I have to say, of all the sessions that I breezed into, having missed the first 10 minutes of Bruce Theriault’s informal remarks about Public Radio stations’ responsibilities for reporing to the Sound Exchange was particularly regretful.
Although, I think I can say with certainty that what he had to say, while it likely contained some of the back story and the nuance of detail that I might have missed, that in the end, his message was clear: each station is required to submit quarterly reports based on these requirements:
Every Quarter: 14 day report
Name of Station
Name of Artist
Name of Song
Album Title and Label (or ISRC code)
Number of Plays
Number of Performances
159,140 ATH = 200 people listening 24/7 for a month
If you stream less than that, you are paying $500 a month. If you are streaming more than that, you need to “pay based on performance”. Either way, you need to send them a 14 days per quarter report.
National Programs can no longer file. Each station (or service provider, as the sound exchange calls them)
Stations need to differentiate between Songs (copyright protected material) and Royalty Free Content (via promos, underwriting etc)
Representatives from Streamguys, Abacast and Public Interactive were on hand to help clarify some of the ways stations could meet these requirements using various approaches and solutions:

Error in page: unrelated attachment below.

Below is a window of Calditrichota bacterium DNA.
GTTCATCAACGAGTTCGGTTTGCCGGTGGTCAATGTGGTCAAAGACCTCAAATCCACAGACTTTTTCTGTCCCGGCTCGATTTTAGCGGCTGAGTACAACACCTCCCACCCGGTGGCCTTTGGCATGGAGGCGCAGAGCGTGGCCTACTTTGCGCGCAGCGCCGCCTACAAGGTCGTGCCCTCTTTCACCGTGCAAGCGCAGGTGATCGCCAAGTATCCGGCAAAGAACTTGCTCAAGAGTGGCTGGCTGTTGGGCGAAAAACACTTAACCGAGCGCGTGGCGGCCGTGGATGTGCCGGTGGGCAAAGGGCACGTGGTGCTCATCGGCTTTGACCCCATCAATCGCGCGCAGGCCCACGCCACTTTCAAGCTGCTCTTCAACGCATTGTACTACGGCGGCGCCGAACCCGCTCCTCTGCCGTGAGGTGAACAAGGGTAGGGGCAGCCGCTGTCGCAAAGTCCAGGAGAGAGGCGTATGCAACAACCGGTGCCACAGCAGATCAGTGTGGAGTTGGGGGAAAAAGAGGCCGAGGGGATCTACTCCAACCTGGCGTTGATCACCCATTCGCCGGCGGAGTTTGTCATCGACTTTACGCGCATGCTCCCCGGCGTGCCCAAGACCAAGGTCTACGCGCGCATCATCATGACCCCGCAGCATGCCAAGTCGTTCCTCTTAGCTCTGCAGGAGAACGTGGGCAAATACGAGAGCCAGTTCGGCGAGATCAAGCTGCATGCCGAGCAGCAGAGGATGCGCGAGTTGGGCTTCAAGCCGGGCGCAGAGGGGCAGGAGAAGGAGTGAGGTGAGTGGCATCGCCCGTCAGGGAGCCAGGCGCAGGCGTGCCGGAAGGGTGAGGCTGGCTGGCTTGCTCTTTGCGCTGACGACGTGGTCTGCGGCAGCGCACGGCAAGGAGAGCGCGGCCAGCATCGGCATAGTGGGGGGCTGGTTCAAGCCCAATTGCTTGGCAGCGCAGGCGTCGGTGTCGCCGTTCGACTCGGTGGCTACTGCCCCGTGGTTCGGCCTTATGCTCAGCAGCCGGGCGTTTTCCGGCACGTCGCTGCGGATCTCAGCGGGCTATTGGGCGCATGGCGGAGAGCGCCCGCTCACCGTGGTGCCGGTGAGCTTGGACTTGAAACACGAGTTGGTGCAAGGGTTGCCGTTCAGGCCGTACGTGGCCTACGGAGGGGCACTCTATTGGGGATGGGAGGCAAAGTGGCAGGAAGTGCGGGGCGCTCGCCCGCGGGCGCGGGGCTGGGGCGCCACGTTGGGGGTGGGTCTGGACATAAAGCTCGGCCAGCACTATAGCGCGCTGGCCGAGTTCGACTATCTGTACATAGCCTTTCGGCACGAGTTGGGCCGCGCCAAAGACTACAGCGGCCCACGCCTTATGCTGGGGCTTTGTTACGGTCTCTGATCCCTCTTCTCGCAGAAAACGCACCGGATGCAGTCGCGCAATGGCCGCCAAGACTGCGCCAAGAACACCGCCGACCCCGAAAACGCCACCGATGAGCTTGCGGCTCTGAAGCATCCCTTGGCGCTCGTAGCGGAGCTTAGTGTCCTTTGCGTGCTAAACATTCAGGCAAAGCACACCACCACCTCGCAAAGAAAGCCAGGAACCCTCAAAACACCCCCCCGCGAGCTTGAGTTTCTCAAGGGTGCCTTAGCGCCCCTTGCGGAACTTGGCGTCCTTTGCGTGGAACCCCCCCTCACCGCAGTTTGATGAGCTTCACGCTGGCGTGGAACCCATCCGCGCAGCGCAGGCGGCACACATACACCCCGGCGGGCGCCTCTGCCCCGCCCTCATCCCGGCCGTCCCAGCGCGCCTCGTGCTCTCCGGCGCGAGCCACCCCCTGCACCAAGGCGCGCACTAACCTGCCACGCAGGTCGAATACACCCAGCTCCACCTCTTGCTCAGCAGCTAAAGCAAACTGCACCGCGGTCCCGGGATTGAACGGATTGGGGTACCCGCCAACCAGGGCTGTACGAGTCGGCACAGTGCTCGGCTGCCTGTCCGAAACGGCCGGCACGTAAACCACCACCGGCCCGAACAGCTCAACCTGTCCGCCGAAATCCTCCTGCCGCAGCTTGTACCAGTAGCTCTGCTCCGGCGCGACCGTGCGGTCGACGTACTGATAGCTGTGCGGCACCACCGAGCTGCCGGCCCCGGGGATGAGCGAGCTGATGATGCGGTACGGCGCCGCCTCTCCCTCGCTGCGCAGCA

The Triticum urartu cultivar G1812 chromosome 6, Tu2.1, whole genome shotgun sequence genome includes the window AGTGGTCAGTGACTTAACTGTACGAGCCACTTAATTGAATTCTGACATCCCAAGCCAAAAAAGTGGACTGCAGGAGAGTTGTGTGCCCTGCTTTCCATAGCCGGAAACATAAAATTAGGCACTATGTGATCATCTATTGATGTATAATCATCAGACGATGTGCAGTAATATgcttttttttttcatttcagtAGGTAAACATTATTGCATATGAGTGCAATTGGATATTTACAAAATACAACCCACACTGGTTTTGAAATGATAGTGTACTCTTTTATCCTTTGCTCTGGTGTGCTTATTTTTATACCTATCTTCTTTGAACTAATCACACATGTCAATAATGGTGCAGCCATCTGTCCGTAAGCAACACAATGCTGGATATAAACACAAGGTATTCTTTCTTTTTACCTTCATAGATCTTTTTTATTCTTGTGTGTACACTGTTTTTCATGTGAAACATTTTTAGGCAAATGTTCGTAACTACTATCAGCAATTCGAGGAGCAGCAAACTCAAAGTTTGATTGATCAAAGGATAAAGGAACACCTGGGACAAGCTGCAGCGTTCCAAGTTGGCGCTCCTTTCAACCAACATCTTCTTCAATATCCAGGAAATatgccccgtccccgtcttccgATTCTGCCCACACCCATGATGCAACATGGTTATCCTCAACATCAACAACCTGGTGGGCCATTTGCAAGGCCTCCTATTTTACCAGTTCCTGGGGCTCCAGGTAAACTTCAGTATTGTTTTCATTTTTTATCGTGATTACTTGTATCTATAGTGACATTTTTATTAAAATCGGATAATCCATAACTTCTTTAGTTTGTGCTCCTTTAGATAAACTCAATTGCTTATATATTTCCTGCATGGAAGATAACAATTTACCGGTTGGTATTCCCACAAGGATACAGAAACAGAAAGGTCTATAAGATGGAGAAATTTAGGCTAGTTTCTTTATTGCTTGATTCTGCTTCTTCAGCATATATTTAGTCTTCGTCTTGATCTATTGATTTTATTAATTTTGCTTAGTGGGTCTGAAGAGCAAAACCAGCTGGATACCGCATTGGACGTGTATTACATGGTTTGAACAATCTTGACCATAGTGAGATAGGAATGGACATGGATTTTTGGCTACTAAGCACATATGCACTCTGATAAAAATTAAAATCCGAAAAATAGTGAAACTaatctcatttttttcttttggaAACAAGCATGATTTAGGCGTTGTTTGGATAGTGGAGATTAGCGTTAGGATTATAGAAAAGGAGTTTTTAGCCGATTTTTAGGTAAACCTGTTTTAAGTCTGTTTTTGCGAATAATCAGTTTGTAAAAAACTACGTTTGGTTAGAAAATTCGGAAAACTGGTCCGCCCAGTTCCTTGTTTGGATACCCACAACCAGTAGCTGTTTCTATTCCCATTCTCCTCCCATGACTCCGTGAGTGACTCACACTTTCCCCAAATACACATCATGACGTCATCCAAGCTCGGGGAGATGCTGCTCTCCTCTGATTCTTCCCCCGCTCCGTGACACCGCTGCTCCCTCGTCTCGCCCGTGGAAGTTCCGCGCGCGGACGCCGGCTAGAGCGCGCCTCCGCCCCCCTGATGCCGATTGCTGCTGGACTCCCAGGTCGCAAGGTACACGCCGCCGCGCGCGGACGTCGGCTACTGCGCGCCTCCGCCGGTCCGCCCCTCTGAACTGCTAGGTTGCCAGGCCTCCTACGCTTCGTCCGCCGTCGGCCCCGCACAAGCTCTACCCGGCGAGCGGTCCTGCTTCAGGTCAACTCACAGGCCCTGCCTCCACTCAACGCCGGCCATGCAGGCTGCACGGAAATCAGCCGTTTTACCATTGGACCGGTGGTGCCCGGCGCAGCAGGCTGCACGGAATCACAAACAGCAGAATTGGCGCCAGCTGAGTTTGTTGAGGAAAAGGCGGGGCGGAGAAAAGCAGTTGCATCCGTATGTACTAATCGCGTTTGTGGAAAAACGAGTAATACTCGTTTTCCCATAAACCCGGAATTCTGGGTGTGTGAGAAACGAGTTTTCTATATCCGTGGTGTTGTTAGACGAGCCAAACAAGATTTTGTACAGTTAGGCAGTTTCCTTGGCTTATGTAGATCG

Abacast, Public Interactive, and Stream Guys all provide Sound Exchange reporting solutions.
For instance, Mike King, CEO of Abacast explains how they will take your playlists and your streaming log files and put together your streaming reports for you. For instance, he shows us a properly formatted file output from Selector music scheduling software. and Explains how they take this data and match it up with information about your live stream. They have created the necessary software to parse these log files. And they are willing to make this technology available to stations for a nominal fee.
Some discussion then turns towards wave file recognition. Yes.com and mediabase.com, and Tune Genie use soundwaves to match “now playing” information with live stream. Tune Genie might be an option for what’s coming down during a syndicated program.
What we need to do:
Configure Selector / Music Master to getnerate standard report then aggregate these reports in with reports from national service proviers like Classical24 or Jazzworks. There are varous options for how to deal with this data once you have your music scheduling software set up. Either way, the next thing you should be thinking about doing is matching up this data with information about listenership to your live stream and there are several ways of going about it:
Automation systems can:
a) send serial data to encoder
b) send an xml log file to the encoder
c) send the xml log file to the streaming server
The folks at StreamGuys suggest on optiion to use is the Simplcast Encoder by SpatialAudio
– can capture serial data from automation system using a “metadata adaptor”
– produces a log file on encoding machine
– can go out to streaming server and capture the number of people listening to the stream
– can do the reporting data for you.
Another option is to use the Oddsock encoder in conjunction with an Icecast server. This option:
– includes an administration interface for remote entry
– can accept log files in xml format